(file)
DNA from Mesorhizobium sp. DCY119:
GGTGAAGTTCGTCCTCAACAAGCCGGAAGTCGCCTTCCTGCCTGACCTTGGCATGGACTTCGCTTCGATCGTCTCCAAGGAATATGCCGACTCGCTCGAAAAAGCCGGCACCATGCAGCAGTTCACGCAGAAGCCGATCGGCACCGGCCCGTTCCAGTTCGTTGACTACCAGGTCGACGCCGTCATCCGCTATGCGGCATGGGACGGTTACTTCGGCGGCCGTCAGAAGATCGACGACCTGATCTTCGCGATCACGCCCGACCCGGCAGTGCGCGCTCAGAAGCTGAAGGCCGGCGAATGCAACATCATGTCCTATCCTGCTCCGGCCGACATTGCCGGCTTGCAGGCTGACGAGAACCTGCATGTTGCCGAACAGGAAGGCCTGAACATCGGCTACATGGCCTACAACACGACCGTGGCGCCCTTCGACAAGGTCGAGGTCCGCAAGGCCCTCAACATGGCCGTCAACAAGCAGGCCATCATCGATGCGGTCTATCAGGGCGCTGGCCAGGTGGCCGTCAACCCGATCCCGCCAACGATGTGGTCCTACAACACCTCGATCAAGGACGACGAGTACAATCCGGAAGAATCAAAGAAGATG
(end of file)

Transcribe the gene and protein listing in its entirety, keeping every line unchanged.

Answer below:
DNA from Mesorhizobium sp. DCY119:
GGTGAAGTTCGTCCTCAACAAGCCGGAAGTCGCCTTCCTGCCTGACCTTGGCATGGACTTCGCTTCGATCGTCTCCAAGGAATATGCCGACTCGCTCGAAAAAGCCGGCACCATGCAGCAGTTCACGCAGAAGCCGATCGGCACCGGCCCGTTCCAGTTCGTTGACTACCAGGTCGACGCCGTCATCCGCTATGCGGCATGGGACGGTTACTTCGGCGGCCGTCAGAAGATCGACGACCTGATCTTCGCGATCACGCCCGACCCGGCAGTGCGCGCTCAGAAGCTGAAGGCCGGCGAATGCAACATCATGTCCTATCCTGCTCCGGCCGACATTGCCGGCTTGCAGGCTGACGAGAACCTGCATGTTGCCGAACAGGAAGGCCTGAACATCGGCTACATGGCCTACAACACGACCGTGGCGCCCTTCGACAAGGTCGAGGTCCGCAAGGCCCTCAACATGGCCGTCAACAAGCAGGCCATCATCGATGCGGTCTATCAGGGCGCTGGCCAGGTGGCCGTCAACCCGATCCCGCCAACGATGTGGTCCTACAACACCTCGATCAAGGACGACGAGTACAATCCGGAAGAATCAAAGAAGATG